It was either good timing or opportunism that only four days after the controversy of the ‘immoral jazz’ in the Irish Independent, Mr Harry Foy of Church Street, Athlone was advertising ‘Mr. Harry Foy’s Jazz Quartette Band’ in the Connacht Tribune.[8]

The 1911 census reveals that Henry Foy lived in Church Street, Athlone, was a professor of music and born in Westmeath. At the time of the census Henry ‘Harry’ Foy was 30 and so would have been about 38 in 1919. Mr. Harry Foy’s innovative musical efforts started before this time, as he also co-founded the Athlone Musical Society, Ireland’s oldest musical society, in 1902 at around the age of 21.[9] I find it fascinating how quickly the concept of jazz was taken up, not just for dancers, but by musicians as well. We will probably never know what sort of music Harry Foy was making, nor his reasons for starting what was very probably Ireland’s first jazz band, but it was the beginning of a practice of music making that continues today. That fact that he was advertising his services brings up the connection to economics. Today we like to think of jazz as an art music, and it is, but it has never been disconnected from economics. Furthermore, the case of Harry Foy highlights the ease and speed with which a black music could be appropriated by a completely different culture. The beginning of a relationship between Europeans and black music that has been producing both pleasure and pain ever since.

Further early jazz performances in Dublin are recorded in the contemporary press and include the Cocktail Syncopators at the Theatre Royal ‘introducing Singing and Dancing, and their Famous Jazz Band’ on 1 May 1923, the ‘Famous Dixie Minstrels – (Come and hear their Jazbos Band)’, in the Tivoli Theatre in 1925 and ‘Noni and his famous jazz band, the Golden Serenaders’ at the Theatre Royal in 1927.[10]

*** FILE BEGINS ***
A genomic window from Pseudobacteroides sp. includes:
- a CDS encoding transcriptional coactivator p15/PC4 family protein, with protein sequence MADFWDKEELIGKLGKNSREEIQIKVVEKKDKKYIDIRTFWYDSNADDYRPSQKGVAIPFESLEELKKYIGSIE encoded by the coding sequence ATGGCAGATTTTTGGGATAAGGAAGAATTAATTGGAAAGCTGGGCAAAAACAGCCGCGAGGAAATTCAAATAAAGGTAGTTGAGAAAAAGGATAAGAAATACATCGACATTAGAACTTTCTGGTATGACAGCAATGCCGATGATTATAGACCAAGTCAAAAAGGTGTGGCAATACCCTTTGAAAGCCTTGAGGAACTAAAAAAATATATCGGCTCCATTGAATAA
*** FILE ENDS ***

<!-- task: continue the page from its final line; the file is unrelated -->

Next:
I hope to do a number of these blog posts about the early and not-so-early Irish jazz scene, but most of the information here comes from my PhD thesis which you can download with the link below. Please do comment and get in touch, I’d love to hear your thoughts.

 

[1] ‘The “Jazz Band” at the Zoo Ball’, Irish Independent, 15 February 1919, 6.

[2] ‘Is the Jazz Immoral?’, Irish Independent, 25 November 1919, 5.

[3] Ibid.

[4] Cottrell, Peter: The Anglo-Irish War. The Troubles of 1913-1922, (Osprey Publishing, 2006), 53.

[5] ‘Is the Jazz Immoral?’, Irish Independent, 25 November 1919, 5.

[6] J.H.C.: ‘To-day & Yesterday’, Irish Independent, 26 November 1919, 4.

[7] ‘Mr Harry Foy’s Jazz Quartette Band’, Connacht Tribune, 29 November 1919, 8.

[8] ‘Westmeath Independent – Pages from the Past’, Westmeath Independent, <http://www.westmeathindependent.ie/news/roundup/articles/2012/02/29/4009279-pages-from-the-past> .

[9] ‘Theatre Royal Advertisement Cocktail Syncopators’, Irish Times, 1 May 1923, 4, ‘Dixie Minstrels’, Irish Independent, 4 March 1925, 10, ‘Public Amusements’, Irish Times, 11 March 1927, 6.